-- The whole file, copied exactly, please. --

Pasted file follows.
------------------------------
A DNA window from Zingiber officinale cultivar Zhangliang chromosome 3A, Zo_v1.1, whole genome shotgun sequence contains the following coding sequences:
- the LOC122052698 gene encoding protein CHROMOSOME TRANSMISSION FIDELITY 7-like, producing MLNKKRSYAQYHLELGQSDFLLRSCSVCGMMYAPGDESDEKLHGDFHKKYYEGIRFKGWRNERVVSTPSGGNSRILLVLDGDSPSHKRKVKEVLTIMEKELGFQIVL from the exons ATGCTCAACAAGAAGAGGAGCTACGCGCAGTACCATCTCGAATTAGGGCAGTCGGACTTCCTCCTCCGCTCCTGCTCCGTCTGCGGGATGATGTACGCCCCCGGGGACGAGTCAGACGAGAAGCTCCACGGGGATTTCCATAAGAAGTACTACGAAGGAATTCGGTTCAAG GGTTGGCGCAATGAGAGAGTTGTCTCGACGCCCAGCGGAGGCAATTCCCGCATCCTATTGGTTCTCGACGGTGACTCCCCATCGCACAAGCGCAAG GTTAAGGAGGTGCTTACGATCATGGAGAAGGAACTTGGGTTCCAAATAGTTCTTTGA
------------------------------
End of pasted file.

A DNA window from Zingiber officinale cultivar Zhangliang chromosome 3A, Zo_v1.1, whole genome shotgun sequence contains the following coding sequences:
- the LOC122052698 gene encoding protein CHROMOSOME TRANSMISSION FIDELITY 7-like, producing MLNKKRSYAQYHLELGQSDFLLRSCSVCGMMYAPGDESDEKLHGDFHKKYYEGIRFKGWRNERVVSTPSGGNSRILLVLDGDSPSHKRKVKEVLTIMEKELGFQIVL from the exons ATGCTCAACAAGAAGAGGAGCTACGCGCAGTACCATCTCGAATTAGGGCAGTCGGACTTCCTCCTCCGCTCCTGCTCCGTCTGCGGGATGATGTACGCCCCCGGGGACGAGTCAGACGAGAAGCTCCACGGGGATTTCCATAAGAAGTACTACGAAGGAATTCGGTTCAAG GGTTGGCGCAATGAGAGAGTTGTCTCGACGCCCAGCGGAGGCAATTCCCGCATCCTATTGGTTCTCGACGGTGACTCCCCATCGCACAAGCGCAAG GTTAAGGAGGTGCTTACGATCATGGAGAAGGAACTTGGGTTCCAAATAGTTCTTTGA